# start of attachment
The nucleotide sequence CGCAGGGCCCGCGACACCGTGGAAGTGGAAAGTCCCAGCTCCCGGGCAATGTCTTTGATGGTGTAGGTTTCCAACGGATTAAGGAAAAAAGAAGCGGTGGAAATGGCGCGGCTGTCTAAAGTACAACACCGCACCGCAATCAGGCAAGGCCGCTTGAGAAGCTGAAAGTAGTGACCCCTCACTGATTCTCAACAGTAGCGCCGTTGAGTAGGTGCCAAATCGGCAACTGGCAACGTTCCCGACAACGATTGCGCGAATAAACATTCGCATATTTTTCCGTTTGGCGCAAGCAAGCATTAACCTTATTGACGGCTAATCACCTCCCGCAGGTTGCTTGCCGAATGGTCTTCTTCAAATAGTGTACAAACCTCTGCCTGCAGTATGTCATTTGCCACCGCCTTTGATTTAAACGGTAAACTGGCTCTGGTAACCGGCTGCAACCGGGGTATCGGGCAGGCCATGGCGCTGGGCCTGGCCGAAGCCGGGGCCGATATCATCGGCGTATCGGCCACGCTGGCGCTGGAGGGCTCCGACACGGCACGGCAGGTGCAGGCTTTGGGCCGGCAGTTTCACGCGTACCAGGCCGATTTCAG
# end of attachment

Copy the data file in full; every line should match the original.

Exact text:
The nucleotide sequence CGCAGGGCCCGCGACACCGTGGAAGTGGAAAGTCCCAGCTCCCGGGCAATGTCTTTGATGGTGTAGGTTTCCAACGGATTAAGGAAAAAAGAAGCGGTGGAAATGGCGCGGCTGTCTAAAGTACAACACCGCACCGCAATCAGGCAAGGCCGCTTGAGAAGCTGAAAGTAGTGACCCCTCACTGATTCTCAACAGTAGCGCCGTTGAGTAGGTGCCAAATCGGCAACTGGCAACGTTCCCGACAACGATTGCGCGAATAAACATTCGCATATTTTTCCGTTTGGCGCAAGCAAGCATTAACCTTATTGACGGCTAATCACCTCCCGCAGGTTGCTTGCCGAATGGTCTTCTTCAAATAGTGTACAAACCTCTGCCTGCAGTATGTCATTTGCCACCGCCTTTGATTTAAACGGTAAACTGGCTCTGGTAACCGGCTGCAACCGGGGTATCGGGCAGGCCATGGCGCTGGGCCTGGCCGAAGCCGGGGCCGATATCATCGGCGTATCGGCCACGCTGGCGCTGGAGGGCTCCGACACGGCACGGCAGGTGCAGGCTTTGGGCCGGCAGTTTCACGCGTACCAGGCCGATTTCAG